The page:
This morning I stopped for gas at my local 76. I was running late and the pump of that particular station seems to have a problem with my tank: it automatically shuts off every few seconds. I am used to it and learnt to jiggle it this way and that – my standard approach to anything that malfunctions – but this morning a voice behind me said “Let me help you. It does that sometimes”. For a moment I thought it was the station attendant – although rare they still exist – until I noticed it was a Latino guy filling his truck next to me. “If you hold it like this, it won’t shut off”.
At that moment, we were interrupted by the local beggar, a skinny and toothless African American man who is often standing at the corner, begging for food. The Latino man seemed to know him and, while we were both waiting for our tanks to be filled, found out the beggar used to work at a fast food joint a block away – we chatted for a few minutes about this and that and then we all went off our separate ways, wishing each other a good day. Three disparate people coming together to chat. This is LA and this is not uncommon.
Even the New York Times, my holy grail of American journalism, gets IT wrong. LA, I mean. It does a fair amount of reporting from the City of Angels, for which I am grateful, but often it can’t let go of the cliches that have come to define this metropolis, as if 10 million people could be reduced to surgical procedures, Hollywood personalities, image obsession and sweat pants. I haven’t written a letter to Jill Abramson yet but it’s in the works.
I l-o-v-e Los Angeles. It wasn’t love at first sight but it has proven to be the longest lasting relationship of my life. And still going strong. She and I will be celebrating our 20th anniversary in less than two years. I always thought places give back as much as you are prepared to put in – and LA is no different. Don’t believe the story of the bright eyed bushy tail youngster moving to Tinsel Town only to be spewed back to where she came from. Every business is hard and competitive – no exception – and room at the top is limited: not everybody gets there. Here or anywhere. But Hollywood does not rule this city. Race relations do. Every ethnicity under the sun is represented here, with Latinos the majority. With all our differences, we manage to live side by side in relative peace – in over 18 years I have seen neighbourhoods becoming more integrated, gangs losing their power and an Asian and Latino middle class rise by leap and bounds. Rodney King and the ensuing riots taught us a lesson we haven’t forgotten: still an imperfect system by no means, still fraught with too much poverty and unemployment in certain areas, but one that has blurred the cultural barriers, with everyone pinching from everyone else.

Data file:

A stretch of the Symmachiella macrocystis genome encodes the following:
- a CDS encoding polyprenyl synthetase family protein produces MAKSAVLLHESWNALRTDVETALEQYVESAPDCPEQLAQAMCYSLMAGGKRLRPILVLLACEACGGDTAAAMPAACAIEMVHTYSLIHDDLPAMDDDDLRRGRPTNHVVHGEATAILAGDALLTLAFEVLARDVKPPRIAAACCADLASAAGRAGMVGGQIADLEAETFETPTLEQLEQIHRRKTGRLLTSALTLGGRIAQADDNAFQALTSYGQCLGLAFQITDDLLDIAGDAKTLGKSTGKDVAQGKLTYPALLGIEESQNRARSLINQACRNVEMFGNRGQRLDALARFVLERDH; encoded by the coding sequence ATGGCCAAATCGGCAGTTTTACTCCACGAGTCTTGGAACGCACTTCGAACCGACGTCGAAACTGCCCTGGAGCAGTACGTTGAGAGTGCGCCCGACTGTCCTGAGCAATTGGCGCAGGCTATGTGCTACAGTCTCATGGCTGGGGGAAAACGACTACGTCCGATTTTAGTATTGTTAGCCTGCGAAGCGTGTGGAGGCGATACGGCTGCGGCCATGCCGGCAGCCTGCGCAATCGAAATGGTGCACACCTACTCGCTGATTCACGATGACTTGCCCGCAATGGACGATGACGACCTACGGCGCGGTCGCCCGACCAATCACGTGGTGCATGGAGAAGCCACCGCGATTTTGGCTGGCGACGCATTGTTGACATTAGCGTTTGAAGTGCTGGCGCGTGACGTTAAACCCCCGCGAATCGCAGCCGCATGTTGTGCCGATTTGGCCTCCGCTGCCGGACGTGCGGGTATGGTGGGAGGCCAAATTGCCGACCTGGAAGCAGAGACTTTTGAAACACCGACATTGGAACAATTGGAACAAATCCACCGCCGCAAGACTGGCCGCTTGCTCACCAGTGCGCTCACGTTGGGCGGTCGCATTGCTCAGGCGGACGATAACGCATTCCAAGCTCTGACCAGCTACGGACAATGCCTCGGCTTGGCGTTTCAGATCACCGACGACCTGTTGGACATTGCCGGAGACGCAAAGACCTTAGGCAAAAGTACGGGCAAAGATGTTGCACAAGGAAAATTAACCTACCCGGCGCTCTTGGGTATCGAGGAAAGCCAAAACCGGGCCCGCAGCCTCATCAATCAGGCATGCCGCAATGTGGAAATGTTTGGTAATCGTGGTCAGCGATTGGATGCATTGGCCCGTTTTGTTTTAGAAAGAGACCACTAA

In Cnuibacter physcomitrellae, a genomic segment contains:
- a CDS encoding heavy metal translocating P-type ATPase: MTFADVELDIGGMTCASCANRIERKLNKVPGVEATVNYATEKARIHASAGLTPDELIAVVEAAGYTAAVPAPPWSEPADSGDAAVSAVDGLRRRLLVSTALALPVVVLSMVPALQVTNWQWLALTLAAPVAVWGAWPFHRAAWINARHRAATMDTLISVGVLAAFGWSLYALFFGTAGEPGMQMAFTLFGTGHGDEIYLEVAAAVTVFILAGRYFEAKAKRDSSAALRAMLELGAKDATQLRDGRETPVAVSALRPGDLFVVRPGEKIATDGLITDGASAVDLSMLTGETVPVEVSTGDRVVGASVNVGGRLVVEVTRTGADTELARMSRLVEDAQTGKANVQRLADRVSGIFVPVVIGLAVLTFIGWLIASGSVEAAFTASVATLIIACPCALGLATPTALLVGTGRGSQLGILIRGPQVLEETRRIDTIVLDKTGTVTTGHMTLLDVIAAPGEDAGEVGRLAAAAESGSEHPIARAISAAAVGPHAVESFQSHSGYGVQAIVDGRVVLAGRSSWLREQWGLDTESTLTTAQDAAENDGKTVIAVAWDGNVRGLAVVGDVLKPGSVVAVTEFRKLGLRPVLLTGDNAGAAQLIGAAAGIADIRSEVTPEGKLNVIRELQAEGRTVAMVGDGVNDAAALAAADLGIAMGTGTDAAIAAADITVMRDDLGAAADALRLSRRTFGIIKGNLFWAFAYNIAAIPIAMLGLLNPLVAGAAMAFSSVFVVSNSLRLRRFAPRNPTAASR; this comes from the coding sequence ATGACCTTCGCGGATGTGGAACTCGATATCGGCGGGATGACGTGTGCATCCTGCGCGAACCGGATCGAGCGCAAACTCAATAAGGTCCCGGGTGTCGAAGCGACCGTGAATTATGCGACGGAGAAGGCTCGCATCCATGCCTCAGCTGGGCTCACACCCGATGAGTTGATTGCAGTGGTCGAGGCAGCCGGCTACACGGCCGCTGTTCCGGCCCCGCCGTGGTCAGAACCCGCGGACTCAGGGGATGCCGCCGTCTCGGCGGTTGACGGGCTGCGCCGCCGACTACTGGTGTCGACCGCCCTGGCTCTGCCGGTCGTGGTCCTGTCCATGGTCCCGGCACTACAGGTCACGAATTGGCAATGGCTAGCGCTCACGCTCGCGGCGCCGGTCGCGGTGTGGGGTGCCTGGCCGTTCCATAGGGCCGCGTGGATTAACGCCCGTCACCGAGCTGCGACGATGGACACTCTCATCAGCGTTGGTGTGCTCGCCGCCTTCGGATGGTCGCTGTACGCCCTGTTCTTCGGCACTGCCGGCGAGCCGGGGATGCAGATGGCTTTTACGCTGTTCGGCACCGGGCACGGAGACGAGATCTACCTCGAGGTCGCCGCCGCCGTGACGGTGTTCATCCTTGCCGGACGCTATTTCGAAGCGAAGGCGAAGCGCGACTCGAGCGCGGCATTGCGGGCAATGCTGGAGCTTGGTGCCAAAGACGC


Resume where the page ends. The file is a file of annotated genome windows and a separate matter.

Yes, the weather is fundamentally lovely and I have quite forgotten what a harsh winter feels like but, at the top of the list of why I love this city, the sun doesn’t figure prominently: having learnt about and come in contact with various Latin cultures, Korean, Chinese, Japanese, Islander, African American, Russian, Ethiopian in my daily interactions takes the cake.
And because every ethnicity has taken root in the greater Los Angeles area, what would in most parts of the world be obscure cuisines, here they have become mainstream. In the words of Karen Hatfield, chef and owner of Hatfield “LA is one of the most diverse and expansive cities in the world. I don’t know of any other city that has so many of the world’s cuisines so strongly represented in one place.”
The artistic community is more vibrant, inclusive and self-effacing than New York could ever hope for. Newer and more open-minded ideas sprout here, and not in the city where galleries are set in their stodgier ways. And I could have never predicted that fashion houses would set up shop in Los Angeles : Saint Laurent, Rodarte, Rick Owens (who now shows in Paris) to name a few, are all here. There is an openness, both in space and mind, that fosters creativity.
In a city where driving is a daily necessity, it’s not true we live a life of isolation in mind-boggling freeway traffic. Well, the traffic part is true – the isolation is not. There might not be a center around which the city thrives, but that has translated into each neighbourhood becoming a self-sufficient enclave, like Venice before it was connected by bridges.
Above all, mostly everybody here is from somewhere else and mostly everybody had to fight to get to where they are: the busboy at the restaurant, the ICM agent, the farmer at the market, so the field is rather levelled by each personal struggle. Not that I can equate my white-middle class-chick struggle to a single mother in the barrio but we are quick to recognize in each other a fighting spirit, a desire for better things, a hunger that has always been the very nature of the emigration towards the West. And this, I believe, makes us more accepting.
Or maybe the biggest equalizer is the sense of impermanence that this city bestows by its very nature. We live and work and love and struggle amid shapeless buildings but also incredible beauty – no American city has wild parks as vast as Los Angeles does. The sunset bathes the coastline in a light that could make grown men weep. Yet, we are acutely aware, even if we seem like we don’t care, it could all be gone tomorrow. Literally. A bigger shake and, at best, we would have to start rebuilding; at worst, we would be floating in the Pacific like in a second rate disaster movie.
So, what’s the point? we wonder. We live and let live; we stop and marvel at the bounty that still feels within easy reach; and, all 10 million of us, try not to let everyone else in on the secret.